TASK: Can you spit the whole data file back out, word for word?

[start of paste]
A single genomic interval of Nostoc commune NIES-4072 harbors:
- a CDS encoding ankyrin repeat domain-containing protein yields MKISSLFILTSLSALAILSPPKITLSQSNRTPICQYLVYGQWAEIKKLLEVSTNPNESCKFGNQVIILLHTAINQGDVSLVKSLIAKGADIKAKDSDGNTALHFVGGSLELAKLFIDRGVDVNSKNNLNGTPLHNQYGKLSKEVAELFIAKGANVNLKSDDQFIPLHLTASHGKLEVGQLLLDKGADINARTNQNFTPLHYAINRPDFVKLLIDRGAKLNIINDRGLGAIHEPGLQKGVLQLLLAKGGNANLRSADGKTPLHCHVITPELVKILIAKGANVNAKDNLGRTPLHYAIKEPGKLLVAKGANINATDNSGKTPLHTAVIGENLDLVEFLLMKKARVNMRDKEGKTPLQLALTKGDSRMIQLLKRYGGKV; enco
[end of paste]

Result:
A single genomic interval of Nostoc commune NIES-4072 harbors:
- a CDS encoding ankyrin repeat domain-containing protein yields MKISSLFILTSLSALAILSPPKITLSQSNRTPICQYLVYGQWAEIKKLLEVSTNPNESCKFGNQVIILLHTAINQGDVSLVKSLIAKGADIKAKDSDGNTALHFVGGSLELAKLFIDRGVDVNSKNNLNGTPLHNQYGKLSKEVAELFIAKGANVNLKSDDQFIPLHLTASHGKLEVGQLLLDKGADINARTNQNFTPLHYAINRPDFVKLLIDRGAKLNIINDRGLGAIHEPGLQKGVLQLLLAKGGNANLRSADGKTPLHCHVITPELVKILIAKGANVNAKDNLGRTPLHYAIKEPGKLLVAKGANINATDNSGKTPLHTAVIGENLDLVEFLLMKKARVNMRDKEGKTPLQLALTKGDSRMIQLLKRYGGKV; enco